For many, Citadel Forged With Fire might seem like something that would only have existed in your wildest dreams. An open world adventure RPG that throws you in to the world of Ignus, filled with different beasts, sprites, orcs and dragons for you to conquer. This game truly is something that could satisfy multiple crowds. To make an initial, simple comparison, it’s as if Skyrim decided to have a baby with Harry Potter. It sounds crazy but it somehow comes together in a nice little package here waiting for you to explore. The trailer for this game is ridiculously awesome and hints at the potential to eventually be a huge hit and massively popular. Does it deliver? Citadel Forged With Fire is currently getting mixed reviews on Steam which is totally understandable given the monumental scope and potential of this game. But let’s dig in to the particulars.
Developed by: Blue Isle Studios, Virtual Basement LLC
Published by: Blue Isle Studios
Release date: July 26th, 2017
Platforms: PC (Eventually PS4, Xbox One)
Price at time of review: $19.99 USD
Citadel: Forged With Fire Early Access Review
- Explore a massive fantasy world
- Study the arcane arts
- Create alliances and forge an empire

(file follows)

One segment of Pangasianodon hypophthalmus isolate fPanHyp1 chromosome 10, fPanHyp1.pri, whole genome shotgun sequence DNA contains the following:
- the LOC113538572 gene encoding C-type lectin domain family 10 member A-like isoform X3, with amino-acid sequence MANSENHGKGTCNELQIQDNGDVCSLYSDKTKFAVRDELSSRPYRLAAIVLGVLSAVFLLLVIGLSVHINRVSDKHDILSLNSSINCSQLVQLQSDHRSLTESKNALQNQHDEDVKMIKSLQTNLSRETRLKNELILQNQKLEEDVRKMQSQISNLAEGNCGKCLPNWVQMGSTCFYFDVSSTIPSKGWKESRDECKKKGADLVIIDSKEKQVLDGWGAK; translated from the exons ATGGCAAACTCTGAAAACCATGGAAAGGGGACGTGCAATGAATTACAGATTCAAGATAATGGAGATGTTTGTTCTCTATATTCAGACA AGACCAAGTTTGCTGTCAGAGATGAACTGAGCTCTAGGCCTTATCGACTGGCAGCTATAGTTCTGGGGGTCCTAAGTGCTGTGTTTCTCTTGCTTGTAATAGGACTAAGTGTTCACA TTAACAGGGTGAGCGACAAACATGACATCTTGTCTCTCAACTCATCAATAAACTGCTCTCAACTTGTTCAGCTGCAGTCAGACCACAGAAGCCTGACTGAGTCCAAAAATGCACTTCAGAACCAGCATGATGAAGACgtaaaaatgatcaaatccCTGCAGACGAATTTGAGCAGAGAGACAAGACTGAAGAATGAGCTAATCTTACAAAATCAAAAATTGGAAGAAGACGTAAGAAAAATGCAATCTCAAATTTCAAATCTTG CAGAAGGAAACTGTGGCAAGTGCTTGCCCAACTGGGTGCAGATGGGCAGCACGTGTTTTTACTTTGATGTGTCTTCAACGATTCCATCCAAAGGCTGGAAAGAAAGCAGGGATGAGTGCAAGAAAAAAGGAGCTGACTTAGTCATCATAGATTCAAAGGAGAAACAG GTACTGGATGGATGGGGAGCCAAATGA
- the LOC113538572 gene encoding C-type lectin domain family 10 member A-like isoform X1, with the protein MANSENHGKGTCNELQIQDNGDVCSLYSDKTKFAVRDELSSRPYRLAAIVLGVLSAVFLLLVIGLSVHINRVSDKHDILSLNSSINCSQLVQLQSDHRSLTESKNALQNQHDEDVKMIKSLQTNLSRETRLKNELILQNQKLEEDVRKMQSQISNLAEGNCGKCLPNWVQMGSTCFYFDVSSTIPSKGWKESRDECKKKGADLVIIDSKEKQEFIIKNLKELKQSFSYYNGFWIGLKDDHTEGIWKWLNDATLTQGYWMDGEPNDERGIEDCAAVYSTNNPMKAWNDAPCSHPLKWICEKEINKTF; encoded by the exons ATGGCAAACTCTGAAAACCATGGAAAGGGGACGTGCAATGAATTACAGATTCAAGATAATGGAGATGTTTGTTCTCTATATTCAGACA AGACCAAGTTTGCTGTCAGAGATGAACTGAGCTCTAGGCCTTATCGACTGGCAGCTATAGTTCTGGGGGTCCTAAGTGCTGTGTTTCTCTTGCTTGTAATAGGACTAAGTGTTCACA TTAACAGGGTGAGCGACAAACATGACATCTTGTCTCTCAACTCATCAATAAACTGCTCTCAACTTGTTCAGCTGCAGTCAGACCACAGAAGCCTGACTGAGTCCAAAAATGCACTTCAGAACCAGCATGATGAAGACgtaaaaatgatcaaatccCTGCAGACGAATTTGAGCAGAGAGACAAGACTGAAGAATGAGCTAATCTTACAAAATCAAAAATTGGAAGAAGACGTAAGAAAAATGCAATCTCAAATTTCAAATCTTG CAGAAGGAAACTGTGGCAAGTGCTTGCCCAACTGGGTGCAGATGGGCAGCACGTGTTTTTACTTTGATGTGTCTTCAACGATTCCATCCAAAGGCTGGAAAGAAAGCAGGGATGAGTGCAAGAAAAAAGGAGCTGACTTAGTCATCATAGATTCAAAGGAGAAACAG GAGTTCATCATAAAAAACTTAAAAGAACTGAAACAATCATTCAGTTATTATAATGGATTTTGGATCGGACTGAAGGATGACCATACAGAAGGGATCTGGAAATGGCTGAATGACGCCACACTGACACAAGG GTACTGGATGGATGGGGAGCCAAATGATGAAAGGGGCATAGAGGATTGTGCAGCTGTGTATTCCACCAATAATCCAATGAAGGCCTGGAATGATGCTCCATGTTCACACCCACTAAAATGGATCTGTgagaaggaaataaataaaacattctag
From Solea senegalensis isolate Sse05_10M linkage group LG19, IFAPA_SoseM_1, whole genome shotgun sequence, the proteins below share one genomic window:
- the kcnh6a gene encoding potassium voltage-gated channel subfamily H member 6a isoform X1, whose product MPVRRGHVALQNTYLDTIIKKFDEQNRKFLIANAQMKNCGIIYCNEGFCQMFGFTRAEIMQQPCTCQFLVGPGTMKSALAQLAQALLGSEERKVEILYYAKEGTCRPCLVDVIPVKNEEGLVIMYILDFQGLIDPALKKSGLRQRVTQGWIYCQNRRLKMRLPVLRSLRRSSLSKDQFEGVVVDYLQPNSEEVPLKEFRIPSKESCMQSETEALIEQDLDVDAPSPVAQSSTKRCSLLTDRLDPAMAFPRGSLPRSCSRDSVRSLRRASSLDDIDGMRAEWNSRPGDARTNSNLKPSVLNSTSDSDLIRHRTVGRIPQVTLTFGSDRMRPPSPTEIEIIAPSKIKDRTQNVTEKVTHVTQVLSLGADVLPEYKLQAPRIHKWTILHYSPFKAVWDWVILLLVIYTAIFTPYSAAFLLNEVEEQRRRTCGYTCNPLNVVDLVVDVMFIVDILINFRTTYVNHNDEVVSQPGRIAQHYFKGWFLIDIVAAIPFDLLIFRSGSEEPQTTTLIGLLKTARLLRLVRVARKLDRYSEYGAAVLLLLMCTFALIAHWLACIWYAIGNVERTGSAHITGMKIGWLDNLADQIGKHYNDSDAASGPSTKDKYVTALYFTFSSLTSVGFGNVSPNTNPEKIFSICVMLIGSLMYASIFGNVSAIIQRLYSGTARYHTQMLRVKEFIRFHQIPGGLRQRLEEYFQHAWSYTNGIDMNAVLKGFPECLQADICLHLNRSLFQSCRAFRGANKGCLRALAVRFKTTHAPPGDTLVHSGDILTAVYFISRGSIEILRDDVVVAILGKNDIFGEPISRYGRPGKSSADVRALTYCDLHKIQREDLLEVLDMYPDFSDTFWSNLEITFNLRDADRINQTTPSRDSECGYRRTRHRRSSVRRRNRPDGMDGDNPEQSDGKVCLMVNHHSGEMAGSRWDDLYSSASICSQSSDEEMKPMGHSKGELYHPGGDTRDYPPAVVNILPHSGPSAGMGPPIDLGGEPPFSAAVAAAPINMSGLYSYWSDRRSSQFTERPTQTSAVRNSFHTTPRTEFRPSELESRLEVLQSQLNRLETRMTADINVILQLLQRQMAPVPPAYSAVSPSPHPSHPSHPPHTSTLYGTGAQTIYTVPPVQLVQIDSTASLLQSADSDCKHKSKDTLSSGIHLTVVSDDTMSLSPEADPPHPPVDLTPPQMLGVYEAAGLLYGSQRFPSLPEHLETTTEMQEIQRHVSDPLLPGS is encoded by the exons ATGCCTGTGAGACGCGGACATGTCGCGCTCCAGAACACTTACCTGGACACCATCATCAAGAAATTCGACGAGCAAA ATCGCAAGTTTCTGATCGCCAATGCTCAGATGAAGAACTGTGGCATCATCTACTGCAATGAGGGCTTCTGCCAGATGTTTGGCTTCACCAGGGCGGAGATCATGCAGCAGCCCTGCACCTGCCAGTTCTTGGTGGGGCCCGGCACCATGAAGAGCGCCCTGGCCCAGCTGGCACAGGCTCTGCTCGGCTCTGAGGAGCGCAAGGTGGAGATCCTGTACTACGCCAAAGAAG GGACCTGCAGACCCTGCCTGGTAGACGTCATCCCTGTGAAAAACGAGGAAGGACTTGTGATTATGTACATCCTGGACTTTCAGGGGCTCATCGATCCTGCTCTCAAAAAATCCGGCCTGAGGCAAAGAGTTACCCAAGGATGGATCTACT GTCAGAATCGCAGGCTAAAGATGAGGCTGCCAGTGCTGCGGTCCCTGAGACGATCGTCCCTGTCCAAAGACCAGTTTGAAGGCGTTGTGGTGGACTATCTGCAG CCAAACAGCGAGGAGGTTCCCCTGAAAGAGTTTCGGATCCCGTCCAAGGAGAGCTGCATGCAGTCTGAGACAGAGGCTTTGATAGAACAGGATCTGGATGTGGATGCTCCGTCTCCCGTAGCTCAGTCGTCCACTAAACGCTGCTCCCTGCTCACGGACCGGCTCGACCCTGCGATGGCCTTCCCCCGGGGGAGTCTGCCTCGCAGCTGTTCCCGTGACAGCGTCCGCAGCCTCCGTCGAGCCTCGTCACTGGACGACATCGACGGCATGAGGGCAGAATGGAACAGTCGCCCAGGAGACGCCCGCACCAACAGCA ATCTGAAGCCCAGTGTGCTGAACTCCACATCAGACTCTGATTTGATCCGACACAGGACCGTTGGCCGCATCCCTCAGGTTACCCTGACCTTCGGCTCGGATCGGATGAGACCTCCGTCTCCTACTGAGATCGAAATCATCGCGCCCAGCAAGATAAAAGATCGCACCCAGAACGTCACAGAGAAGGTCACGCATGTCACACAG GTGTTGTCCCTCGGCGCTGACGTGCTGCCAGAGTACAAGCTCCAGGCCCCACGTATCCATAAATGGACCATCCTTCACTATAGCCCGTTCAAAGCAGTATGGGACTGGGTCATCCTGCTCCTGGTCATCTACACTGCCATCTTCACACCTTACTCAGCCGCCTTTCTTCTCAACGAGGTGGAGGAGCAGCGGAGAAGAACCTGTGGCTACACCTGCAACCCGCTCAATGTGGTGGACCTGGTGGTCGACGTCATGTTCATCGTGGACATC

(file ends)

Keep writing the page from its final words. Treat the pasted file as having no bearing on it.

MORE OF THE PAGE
- Fight, tame and ride legendary beasts
- Find a near limitless variety of loot
Story and Setting
You don’t get much in the way of story telling with Citadel Forged With Fire, which is one of my qualms with the game. It seems like a great story could be introduced with this game but for now there simply isn’t much of one. For now it’s a missed opportunity that will hopefully be addressed in future updates.
The world you are in is a magic land called Ignus. The size of the map is comparable to your average open world adventure game. It’s not so small that you would explore the entire thing quickly, and it’s big enough that you will have plenty of fun traversing the different woods, caves and mountains. The land is filled with a variety of enemy types. Everything from sprites, who strangely look like aliens with fairy wings, to orcs and imps, as well as dragons and everything in between.
There are a number of different servers that you can join in Citadel Forged With Fire. You can either join a server for PVP or PVE and for now it seems the max amount of players that can be in a server is currently 50. You can even join up with friends to create alliances that people can pledge allegiance to. Players can create their own dedicated servers if they choose, or simply join one that already exists. This can be problematic at times because it causes issues with lag, game crashes and other problems. Most of the servers I found however were stable and only encountered problems a couple of times in my experience. One of the cool things I found were that there were several servers I that had customized certain aspects of the game, whether it be experience gains being altered to be more rewarding or regeneration of mana being increased. You should play the game normally to get the experience the developers intended, and save the custom games for having fun or experimenting. Obviously the most important thing is finding a stable server, which shouldn’t be difficult. It will be interesting to see as the popularity of the game grows, how that will impact the stability of servers.